In his regular BBC Sport tactics column, Robbie Savage looks at the task facing Manchester United in the second leg of their Champions League quarter-final.
United take on defending champions Bayern Munich in Germany on Wednesday after drawing the first leg 1-1.
United need to keep things tight, again
People are saying United played well in the first leg, but they didn't - they defended well, and there is a difference. They have a chance of going through, but only a small one.
United manager David Moyes says he might try something different in the second leg.
But I cannot see United playing any more open than they did at Old Trafford. If they do that, they will get hammered.
The way United were set up was exactly right to stop Bayern. They had pace on both wings in Danny Welbeck and Antonio Valencia to help their full-backs against Arjen Robben and Franck Ribery.
But, especially in the first half, Wayne Rooney was coming back to help out in the centre of midfield because Robben and Ribery were coming inside and the Bayern full-backs Rafinha and David Alaba were pushing forward.
Welbeck did not do as much defensive work as either Rooney or Valencia, but his pace played a vital attacking role too.
With the chances Welbeck had after getting behind the Bayern defence, United could have had a lead to take into the second leg.
Welbeck did not take them, but it is important that United continue to look for his runs on Wednesday, and try to get him behind the two Bayern centre-halves.
With Bayern's full-backs pushing forward, that ball will be on, either between the two centre-halves or into the gaps left by Rafinha and Alaba.
It might not sound like much, but it is a chance for United. It might be their only chance of getting a goal too - they only had 26% of possession in the first leg and it seemed strange to hear people say they had played well when they had seen so little of the ball in a home game.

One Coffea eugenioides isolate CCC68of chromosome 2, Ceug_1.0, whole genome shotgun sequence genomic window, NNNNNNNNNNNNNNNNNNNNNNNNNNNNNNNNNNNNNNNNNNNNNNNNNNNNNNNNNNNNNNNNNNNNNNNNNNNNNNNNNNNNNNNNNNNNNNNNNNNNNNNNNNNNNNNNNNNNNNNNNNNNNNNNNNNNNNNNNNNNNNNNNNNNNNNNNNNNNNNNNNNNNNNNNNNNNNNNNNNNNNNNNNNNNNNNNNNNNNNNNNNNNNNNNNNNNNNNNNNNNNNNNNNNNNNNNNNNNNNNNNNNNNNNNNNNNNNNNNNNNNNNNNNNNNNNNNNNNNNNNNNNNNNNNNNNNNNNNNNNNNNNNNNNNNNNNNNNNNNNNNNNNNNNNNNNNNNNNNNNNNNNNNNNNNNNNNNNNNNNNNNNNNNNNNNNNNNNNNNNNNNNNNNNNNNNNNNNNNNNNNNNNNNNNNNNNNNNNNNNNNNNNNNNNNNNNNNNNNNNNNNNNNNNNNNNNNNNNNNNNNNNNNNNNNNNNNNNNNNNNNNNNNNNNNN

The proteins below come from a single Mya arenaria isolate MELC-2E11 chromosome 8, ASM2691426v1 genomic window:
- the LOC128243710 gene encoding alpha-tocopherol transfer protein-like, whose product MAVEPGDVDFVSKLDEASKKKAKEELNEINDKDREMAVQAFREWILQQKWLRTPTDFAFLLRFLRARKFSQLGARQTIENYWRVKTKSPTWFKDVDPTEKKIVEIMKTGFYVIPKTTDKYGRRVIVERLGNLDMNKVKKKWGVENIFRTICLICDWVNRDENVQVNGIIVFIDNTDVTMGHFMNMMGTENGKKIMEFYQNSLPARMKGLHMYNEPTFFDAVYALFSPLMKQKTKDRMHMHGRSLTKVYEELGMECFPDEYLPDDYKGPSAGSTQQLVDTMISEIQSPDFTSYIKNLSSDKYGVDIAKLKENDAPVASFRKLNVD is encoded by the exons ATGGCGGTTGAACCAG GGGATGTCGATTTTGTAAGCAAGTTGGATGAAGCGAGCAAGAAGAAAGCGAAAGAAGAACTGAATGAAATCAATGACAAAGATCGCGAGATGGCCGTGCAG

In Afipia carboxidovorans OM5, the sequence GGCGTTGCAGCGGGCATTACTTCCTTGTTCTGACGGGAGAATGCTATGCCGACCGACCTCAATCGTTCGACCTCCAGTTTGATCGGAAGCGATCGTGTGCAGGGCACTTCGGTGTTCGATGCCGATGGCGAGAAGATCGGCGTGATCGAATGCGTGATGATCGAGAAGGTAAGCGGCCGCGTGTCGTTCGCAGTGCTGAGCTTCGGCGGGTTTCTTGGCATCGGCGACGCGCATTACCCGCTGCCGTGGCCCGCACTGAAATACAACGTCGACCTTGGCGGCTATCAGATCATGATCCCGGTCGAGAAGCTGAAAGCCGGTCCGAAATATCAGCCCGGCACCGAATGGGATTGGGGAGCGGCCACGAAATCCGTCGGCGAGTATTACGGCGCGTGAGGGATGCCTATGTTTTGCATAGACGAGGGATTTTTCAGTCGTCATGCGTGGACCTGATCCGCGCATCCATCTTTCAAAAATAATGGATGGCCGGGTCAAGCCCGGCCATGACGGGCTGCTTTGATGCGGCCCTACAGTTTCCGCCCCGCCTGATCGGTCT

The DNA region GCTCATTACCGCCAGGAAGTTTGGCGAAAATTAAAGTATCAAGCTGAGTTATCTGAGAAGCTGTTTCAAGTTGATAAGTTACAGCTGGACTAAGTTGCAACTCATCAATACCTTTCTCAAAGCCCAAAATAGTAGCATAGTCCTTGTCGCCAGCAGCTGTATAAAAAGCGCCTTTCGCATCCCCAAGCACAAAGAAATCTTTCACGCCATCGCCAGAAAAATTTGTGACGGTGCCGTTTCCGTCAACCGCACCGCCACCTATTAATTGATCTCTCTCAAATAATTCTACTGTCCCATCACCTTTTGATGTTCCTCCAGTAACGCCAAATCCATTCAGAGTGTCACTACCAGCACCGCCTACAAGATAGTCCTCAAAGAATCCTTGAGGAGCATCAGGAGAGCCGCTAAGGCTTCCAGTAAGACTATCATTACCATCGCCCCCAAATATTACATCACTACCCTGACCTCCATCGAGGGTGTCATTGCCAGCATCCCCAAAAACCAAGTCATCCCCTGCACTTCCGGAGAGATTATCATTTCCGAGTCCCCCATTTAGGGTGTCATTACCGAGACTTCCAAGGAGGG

When they get the ball, they have to make the most if it, and Bayern do not like that ball over the top.
Whether it be a full-back or midfielder, the instructions to the United players will be to whip the ball over for Welbeck and hope he takes his chances this time.
Bayern will do things differently
United need to do the same as they did at Old Trafford but Bayern will be trying other ways to break them down.
I think Mario Mandzukic will start up front for the German side. He caused havoc when he came on for the first leg and it was from his knockdown that Bastian Schweinsteiger scored Bayern's equaliser.
Mandzukic will give Rio Ferdinand and Nemanja Vidic a different problem to the one they had to deal with in the first leg but it is one that they should be able to cope with.
Even so, there is a lot of danger in this Bayern line-up. Schweinsteiger is suspended, but Thomas Mueller can drop back into that number 10 role.
Can United cope? Well, Ferdinand and Vidic lack pace but that is not a problem if they are as well protected as they were last week. Both of them played exceptionally well.
Alex Buttner did well at left-back but if Patrice Evra is fit, he has to come back. I would keep Phil Jones at right-back, though.
Sticking with United's 4-3-3 formation from the first leg, the only change I would make in midfield would be to bring in Shinji Kagawa for Marouane Fellaini, to play alongside Ryan Giggs and Michael Carrick.
Kagawa impressed me when he came on in. His inclusion would make United more attacking but he will work hard too and even just his extra pace will cause Bayern problems when United break forward.
Ahead of them, Welbeck, Valencia and Rooney will again play a crucial role. There are question marks over whether Giggs and Rooney will be fit but it is Rooney's absence which would be felt the greater because of his work-rate and ability to do defensive work in an attacking role.
Can United do it? It is hard to see it happening to be honest. Bayern are still big favourites for me, because although United had the better chances in the first leg, they were still given something of a footballing lesson.
Robbie Savage was speaking to BBC Sport's Chris Bevan